C# Async SQL query

bchip

Senior Member
Joined
Mar 12, 2013
Messages
779
#1
Hi everyone

Im playing around with a project and getting an annoying bug. Hopefully someone knows their way around it.
On the startup of a C# .NET application I connect to a postgresSQL server and send a basic SELECT query.
It simply asks for all the accounts in the database to be loaded into the application.

Sometimes the application comes back with data, and other times it doesnt.
If I debug with breakpoints it always comes back with the data, which made me suspect that
it had to do with the timing of the query.

So with that then, I next tried to add async/await into the process.
Maybe the connection is taking longer than expected? Maybe its the query? Not sure
So I added in async and didnt work, the application froze.
So next I tried to simply add a Task.Delay(1000) to make sure its not the connection or anything giving issues.
Even the Task.Delay is freezing. Did some further googling and found that its likely that the await command
freezes the whole process including the Task.Delay - hence why it doesnt continue at all....just pauses indefinitely.

Any ideas how to get around this? All Im trying to do is make sure that everytime I request data from the DB
it returns and then continues (which is what sync programming is suppose to do...pause until its finished)

Any help will be much appreciated.
Thanks
 

Batista

Executive Member
Joined
Sep 2, 2011
Messages
7,901
#5
So its not a timeout issue?
How many seconds does it take to run the sql?
No errors being thrown?

Location of DB?Local Machine?
 

bchip

Senior Member
Joined
Mar 12, 2013
Messages
779
#6
Some answers:
Its on a local machine, no errors thrown. In fact about 60% of the time the data comes through as expected.

Heres the code I can show
string sqlqry = "SELECT Distinct account, Min(accdate) as datefirst, Max(accdate) as datelast ";
sqlqry += "FROM accounts ";


NpgsqlConnection dbcon = getConnection();
dbcon.Open();


List<anAccount> allAcc = new List<anAccount> { };
try
{
//tried to do the dbcon.open bit through an async method (OpenASync) here
//int x = DoTaskOpen(dbcon).Result;


NpgsqlCommand cmd = new NpgsqlCommand(sqlqry, dbcon);
cmd.ExecuteNonQuery();


//tried to do the dbcon.ExecuteNonQuery bit through an async method (ExecuteNonQueryASync) here
//int y = DoTaskGet(cmd).Result;


NpgsqlDataReader reader = cmd.ExecuteReader();
while (reader.Read())
{
string account = reader["account"].ToString();
DateTime datefirst = DateTime.Parse(reader["datefirst"].ToString());
DateTime datelast = DateTime.Parse(reader["datelast"].ToString());

anAccount newItem = new anAccount();
newItem.Account = account;
newItem.DateFirst = datefirst;
newItem.DateLast = datelast;


allAcc.Add(newItem);

}
reader.Close();
}
catch (Exception mm)
{


}
 
Last edited:

bchip

Senior Member
Joined
Mar 12, 2013
Messages
779
#7
To add to the above - if I run DoTaskOpen() it had this code

public static async Task<int> DoTaskOpen(NpgsqlConnection dbcon)
{
await Task.Delay(3000);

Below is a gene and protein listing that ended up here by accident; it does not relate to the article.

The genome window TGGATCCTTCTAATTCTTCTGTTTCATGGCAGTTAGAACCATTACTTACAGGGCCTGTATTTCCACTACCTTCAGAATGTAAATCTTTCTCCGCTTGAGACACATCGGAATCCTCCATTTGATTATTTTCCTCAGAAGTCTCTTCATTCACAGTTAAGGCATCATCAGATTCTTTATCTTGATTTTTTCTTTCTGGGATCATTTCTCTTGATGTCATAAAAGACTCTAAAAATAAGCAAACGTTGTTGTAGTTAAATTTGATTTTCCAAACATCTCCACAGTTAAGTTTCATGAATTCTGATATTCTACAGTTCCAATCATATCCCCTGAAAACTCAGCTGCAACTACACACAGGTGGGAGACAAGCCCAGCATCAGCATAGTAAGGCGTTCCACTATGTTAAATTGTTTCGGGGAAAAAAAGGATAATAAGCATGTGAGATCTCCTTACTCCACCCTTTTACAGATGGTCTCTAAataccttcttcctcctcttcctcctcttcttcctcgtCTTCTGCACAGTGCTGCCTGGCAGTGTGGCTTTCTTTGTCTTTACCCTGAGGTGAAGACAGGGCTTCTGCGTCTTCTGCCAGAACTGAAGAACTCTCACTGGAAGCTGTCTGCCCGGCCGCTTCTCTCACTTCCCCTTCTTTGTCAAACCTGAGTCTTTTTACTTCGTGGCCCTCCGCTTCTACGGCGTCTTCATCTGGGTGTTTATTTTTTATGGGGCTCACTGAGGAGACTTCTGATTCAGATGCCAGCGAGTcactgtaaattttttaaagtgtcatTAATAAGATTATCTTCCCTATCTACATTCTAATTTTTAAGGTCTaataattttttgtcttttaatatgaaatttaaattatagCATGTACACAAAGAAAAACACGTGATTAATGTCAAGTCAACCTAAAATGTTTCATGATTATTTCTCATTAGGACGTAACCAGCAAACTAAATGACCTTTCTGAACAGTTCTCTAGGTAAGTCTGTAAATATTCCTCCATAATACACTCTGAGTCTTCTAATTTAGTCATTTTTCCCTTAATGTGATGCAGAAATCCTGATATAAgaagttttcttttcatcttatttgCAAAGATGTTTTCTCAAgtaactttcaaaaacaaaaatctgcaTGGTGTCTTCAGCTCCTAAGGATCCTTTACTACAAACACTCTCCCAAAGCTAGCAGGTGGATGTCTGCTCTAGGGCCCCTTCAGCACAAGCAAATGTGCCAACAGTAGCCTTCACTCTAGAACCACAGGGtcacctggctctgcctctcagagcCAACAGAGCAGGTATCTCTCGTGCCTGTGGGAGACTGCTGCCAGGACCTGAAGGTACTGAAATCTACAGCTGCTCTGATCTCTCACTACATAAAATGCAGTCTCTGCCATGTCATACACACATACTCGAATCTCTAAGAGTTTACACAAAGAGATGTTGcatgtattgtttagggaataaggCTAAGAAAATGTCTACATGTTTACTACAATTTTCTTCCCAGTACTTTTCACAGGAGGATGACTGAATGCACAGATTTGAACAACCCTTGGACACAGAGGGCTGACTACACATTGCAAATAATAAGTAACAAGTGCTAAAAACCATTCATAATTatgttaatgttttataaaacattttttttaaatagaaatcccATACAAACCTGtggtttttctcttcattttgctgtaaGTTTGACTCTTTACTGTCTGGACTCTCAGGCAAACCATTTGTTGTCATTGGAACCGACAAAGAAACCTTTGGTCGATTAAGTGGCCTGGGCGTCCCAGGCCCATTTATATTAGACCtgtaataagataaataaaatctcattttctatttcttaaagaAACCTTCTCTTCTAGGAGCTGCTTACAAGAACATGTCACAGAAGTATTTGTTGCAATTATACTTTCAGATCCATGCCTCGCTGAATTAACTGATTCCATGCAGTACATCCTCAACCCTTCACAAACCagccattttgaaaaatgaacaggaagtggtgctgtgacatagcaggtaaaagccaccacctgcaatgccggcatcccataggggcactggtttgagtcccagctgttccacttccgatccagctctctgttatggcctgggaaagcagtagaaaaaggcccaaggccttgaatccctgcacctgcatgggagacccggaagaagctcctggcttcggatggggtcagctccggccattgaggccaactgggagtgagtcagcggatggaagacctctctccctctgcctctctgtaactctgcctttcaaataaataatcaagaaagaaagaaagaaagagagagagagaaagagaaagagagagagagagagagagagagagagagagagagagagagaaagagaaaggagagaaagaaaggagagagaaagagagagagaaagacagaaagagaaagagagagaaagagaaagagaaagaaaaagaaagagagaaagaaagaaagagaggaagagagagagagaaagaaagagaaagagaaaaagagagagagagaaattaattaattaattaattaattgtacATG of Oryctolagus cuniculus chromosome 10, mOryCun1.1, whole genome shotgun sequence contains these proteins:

//await dbcon.OpenAsync();
return 1;
}
 

[)roi(]

Executive Member
Joined
Apr 15, 2005
Messages
5,856
#8
Nothing in your catch (Exception mm) block?
Did you forget to copy it, or are you intentionally ignoring errors?

At least (for now) write the errors to the console.
C#:
catch (Exception mm) {
  Console.WriteLine("message: {0}\ntrace: {1}\n", mm.Message, mm.StackTrace);
}
Also this code could throw exceptions:
C#:
NpgsqlConnection dbcon = getConnection();
dbcon.Open();
...and why do you have both cmd.ExecuteNonQuery(); and cmd.ExecuteReader();, the latter is what you want re the SELECT.

As for the Async processing, you should rather consider using e.g. ContinueWith instead of await Task.Delay(3000); to async update to your UI.

Side note:
I've been chatting recently over PM with @Solarion re a functional approach to this area of code, e.g. interfacing via SQL, running async processes, etc.
So if there's any interest I could certainly consider turning some of that into a thread that demonstrates this..
 
Last edited:

bchip

Senior Member
Joined
Mar 12, 2013
Messages
779
#9
Thanks for the reply.

You are right this try catch is silly, I forgot to check this.
Seems an error did pop up just now - "Error reading the stream"
Will investigate further - seems to appear when the DB hasnt been queried in a while.

Thanks again


Nothing in your catch (Exception mm) block?
Did you forget to copy it, or are you intentionally ignoring errors?

At least (for now) write the errors to the console.
C#:
catch (Exception mm) {
  Console.WriteLine("message: {0}\ntrace: {1}\n", mm.Message, mm.StackTrace);
}
 

CamiKaze

Honorary Master
Joined
May 19, 2010
Messages
12,753
#10
I haven't done C# in a while but try this.
Not in favour of that inline SQL though.
You can also use one "using" command to bundle up the connection string and the query, or even a sproc.

C#:
  string connectionString = "your connection string";
   using (SqlConnection con = new SqlConnection(connectionString))
     {
        con.Open();
        using (SqlCommand command = new SqlCommand("SELECT Distinct account etc.", con))
            using (SqlDataReader reader = command.ExecuteReader())
            {
              while (reader.Read())
              {   // You shouldn't declare and initialize like you are doing below but I am leaving that to you to sort out
                string account = reader["account"].ToString();